This is an opinion piece written by New York State Assemblymember Anna Kelles. It was not written by the Ithaca Voice. To submit editorials or letters to the editor, send them to Matt Butler at

Last week, the UN’s Intergovernmental Panel on Climate Change (IPCC) released a comprehensive report on the impacts of climate change on humanity and our planet. UN secretary-general António Guterres called the report “an atlas of human suffering and a damning indictment of failed climate leadership.” Our window to mitigate the very worst impacts of climate change is narrowing. Across the globe, we are already experiencing destructive storms, flooding, droughts, and fires. To protect our planet, preserve our food systems, and adapt, we must take bold, transformational action now.  

Three years ago, New York State took a critical first step. We passed the Climate Leadership and Community Protection Act (CLCPA), which requires us to achieve 70% renewable electricity by 2030, 100% zero-emission electricity generation by 2040. The law also mandates that we cut climate change pollutants by half by 2030 and an 85% reduction by 2050. The Climate Action Council (CAC) established by the CLCPA recently outlined a plan to reach these goals. According to a NYSERDA analysis in the plan, the state needs to spend $10 billion annually, with increases every year, to meet our 2050 goal of a fully net-zero economy. Other researchers, including those at the University of Massachusetts Political Economy Research Institute (PERI), put the yearly number at $31 billion. We will not achieve the substantial infrastructure change in our energy grid, buildings, transportation system, agriculture and other critical sectors needed to meet our climate goals with our current planned investments.  

The truth is that we cannot afford not to act now and invest the necessary funds to meet our climate goals. According to the Department of Environmental Conservation (DEC), each ton of Carbon Dioxide (CO2) causes more than $125 in damages. Given the DEC’s most recent 2019 estimate of net CO2 emissions (350 million metric tons) this results in nearly $30 billion annual cost as a result of climate pollution in New York State. Every storm that hits the downstate region, every warm winter reducing tourism in the Adirondacks and the Finger Lakes, every flood destroying crops upstate, has a significant direct cost to New Yorkers. Every child and medically vulnerable individual that requires costly medical care and hospitalization from breathing in polluted air is a substantial and unnecessary cost to our state. All those who experience a disproportionate level of air pollution in predominantly black and brown communities due to our current fossil fuel-based energy production system is a healthcare cost and a loss of economic productivity. We can reduce all of these costs by prioritizing emissions reductions.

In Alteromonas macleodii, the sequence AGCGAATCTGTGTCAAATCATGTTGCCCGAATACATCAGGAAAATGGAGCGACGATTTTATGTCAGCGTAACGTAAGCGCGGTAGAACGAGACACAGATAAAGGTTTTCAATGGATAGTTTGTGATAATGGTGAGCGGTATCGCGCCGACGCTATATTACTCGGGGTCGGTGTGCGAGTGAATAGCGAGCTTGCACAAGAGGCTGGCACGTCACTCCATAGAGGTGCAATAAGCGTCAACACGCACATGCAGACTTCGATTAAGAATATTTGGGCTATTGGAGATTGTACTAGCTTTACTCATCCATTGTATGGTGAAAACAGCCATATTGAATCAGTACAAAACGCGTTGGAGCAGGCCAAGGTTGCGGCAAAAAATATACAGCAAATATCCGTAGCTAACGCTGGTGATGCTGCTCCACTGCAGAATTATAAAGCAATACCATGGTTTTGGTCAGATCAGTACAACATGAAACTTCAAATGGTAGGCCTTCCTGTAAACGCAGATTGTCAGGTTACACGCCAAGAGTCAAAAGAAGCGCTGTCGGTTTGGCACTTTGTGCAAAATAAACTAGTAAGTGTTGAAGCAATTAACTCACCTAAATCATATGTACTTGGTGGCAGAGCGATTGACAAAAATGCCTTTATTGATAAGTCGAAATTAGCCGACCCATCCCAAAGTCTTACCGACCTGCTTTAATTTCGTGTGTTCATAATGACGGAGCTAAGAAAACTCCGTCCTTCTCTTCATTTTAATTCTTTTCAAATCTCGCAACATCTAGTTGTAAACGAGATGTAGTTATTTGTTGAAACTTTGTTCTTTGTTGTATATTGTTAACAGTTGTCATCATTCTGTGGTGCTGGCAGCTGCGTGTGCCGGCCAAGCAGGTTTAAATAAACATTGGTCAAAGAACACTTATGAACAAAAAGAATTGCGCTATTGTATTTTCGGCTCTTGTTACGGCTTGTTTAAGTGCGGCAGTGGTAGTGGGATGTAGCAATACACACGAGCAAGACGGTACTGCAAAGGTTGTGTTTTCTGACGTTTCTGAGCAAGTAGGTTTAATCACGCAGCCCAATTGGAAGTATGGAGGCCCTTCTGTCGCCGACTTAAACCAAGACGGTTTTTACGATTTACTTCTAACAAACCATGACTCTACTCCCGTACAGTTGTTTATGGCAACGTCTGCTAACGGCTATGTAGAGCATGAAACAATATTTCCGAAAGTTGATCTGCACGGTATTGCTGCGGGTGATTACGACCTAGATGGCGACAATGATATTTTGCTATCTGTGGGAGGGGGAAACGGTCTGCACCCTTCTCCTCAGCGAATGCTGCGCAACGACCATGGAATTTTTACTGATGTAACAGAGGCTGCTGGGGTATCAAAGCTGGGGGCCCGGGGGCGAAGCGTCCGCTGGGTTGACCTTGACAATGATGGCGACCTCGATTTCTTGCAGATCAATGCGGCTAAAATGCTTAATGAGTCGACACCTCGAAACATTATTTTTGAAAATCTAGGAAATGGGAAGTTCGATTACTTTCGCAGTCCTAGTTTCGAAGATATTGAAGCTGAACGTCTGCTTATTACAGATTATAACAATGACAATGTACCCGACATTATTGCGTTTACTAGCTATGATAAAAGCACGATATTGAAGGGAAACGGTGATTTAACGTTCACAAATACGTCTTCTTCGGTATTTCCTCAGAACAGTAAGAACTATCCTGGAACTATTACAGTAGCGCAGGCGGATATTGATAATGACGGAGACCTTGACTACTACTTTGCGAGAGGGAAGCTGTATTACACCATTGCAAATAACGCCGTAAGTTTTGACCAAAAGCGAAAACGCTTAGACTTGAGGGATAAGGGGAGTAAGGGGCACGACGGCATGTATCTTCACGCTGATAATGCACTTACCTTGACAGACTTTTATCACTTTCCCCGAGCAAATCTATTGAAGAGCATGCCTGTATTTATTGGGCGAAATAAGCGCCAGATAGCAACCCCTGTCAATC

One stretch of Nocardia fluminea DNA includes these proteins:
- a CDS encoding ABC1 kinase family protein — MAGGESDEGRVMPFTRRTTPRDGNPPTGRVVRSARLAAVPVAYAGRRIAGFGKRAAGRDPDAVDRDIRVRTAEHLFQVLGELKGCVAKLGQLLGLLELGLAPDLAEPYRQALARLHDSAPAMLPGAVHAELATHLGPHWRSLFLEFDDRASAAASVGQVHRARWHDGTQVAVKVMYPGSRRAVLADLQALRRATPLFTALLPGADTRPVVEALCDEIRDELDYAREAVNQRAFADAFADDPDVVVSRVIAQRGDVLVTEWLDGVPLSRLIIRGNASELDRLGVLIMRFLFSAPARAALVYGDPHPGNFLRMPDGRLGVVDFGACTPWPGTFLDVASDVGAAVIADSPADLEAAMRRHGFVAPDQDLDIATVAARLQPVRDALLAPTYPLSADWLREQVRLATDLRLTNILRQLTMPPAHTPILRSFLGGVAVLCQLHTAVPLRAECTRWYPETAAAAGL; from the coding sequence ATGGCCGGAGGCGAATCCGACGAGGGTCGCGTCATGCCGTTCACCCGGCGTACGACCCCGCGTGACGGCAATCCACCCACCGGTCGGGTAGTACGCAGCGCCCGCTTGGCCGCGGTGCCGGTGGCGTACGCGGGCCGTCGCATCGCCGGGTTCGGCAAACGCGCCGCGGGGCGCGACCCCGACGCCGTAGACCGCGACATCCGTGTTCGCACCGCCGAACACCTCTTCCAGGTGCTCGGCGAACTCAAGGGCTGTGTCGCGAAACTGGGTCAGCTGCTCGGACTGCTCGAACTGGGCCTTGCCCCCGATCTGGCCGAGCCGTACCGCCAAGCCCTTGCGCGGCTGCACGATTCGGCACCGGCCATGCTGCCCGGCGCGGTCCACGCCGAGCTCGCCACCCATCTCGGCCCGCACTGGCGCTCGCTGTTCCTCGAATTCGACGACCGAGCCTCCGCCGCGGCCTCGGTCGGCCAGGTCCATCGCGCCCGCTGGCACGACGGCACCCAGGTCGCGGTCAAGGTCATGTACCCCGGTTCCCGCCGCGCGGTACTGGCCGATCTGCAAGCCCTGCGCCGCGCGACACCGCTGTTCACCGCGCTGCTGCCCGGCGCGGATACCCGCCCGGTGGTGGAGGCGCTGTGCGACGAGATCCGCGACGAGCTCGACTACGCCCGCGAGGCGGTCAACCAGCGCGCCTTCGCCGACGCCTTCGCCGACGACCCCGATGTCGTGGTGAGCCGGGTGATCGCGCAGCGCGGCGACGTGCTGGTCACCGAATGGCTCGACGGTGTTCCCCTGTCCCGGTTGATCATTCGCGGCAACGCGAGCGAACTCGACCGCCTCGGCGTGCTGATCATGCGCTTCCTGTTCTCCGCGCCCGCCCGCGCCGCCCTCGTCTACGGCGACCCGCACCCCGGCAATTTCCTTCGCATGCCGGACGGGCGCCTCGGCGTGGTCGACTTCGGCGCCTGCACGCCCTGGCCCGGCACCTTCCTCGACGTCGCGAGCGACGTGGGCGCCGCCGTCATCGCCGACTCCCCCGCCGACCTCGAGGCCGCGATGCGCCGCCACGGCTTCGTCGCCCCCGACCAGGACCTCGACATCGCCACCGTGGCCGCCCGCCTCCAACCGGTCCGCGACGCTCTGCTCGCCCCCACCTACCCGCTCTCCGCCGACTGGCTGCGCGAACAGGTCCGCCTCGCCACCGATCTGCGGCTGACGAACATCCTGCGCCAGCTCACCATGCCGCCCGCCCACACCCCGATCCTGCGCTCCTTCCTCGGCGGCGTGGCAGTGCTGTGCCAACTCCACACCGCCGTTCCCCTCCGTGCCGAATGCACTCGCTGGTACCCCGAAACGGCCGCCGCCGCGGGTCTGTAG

It is clear that it is significantly cheaper to invest in climate solutions than to stand behind business as usual. I’m calling on my colleagues in the legislature and the Governor to allocate $15 billion for climate, jobs, and justice in this year’s budget. This investment is both reasonable and necessary to meet New York’s climate goals, protect our state from the worst elements of the climate crisis, and prepare our workforce for the important green jobs of the future. 

Last year, New York State took in nearly $13 billion in greater revenue than expected. Although it is important to replenish our reserve funds, investing a portion of these gains into reducing our fossil fuel dependency, building up our renewable energy infrastructure, expanding our green jobs sector, and investing in environmental justice communities that will reduce future costs and provide clear social and economic protections is a prudent investment. Every year we spend $1.5 billion on tax subsidies to the fossil fuel industry prolonging our commitment and dependency on dirty and economically volatile fossil fuels. This is another source of funding that could be diverted to an effort to move our physical infrastructure and economy forward into the new green economy instead of backwards on fossil fuel dependency.  Finally, we need to reexamine our economic development investments through the state’s Regional Economic Development Council’s. Instead of prioritizing large scale initiatives averaging about $9 billion annually that are politically motivated and provide little economic return and even fewer jobs, we can shift investments to a transparent and comprehensive focus on green energy manufacturing and infrastructure development. Rather than focusing taxpayer dollars on direct investments in for-profit companies, we should prioritize our communities and build a transition to a fully renewable and stable economy. 

I believe a winning social and economic strategy for New York is to listen to the world’s leading scientists, stop funding fossil fuels, and start funding climate, jobs, and justice starting today with the recommended annual $10-15 billion in our state budget.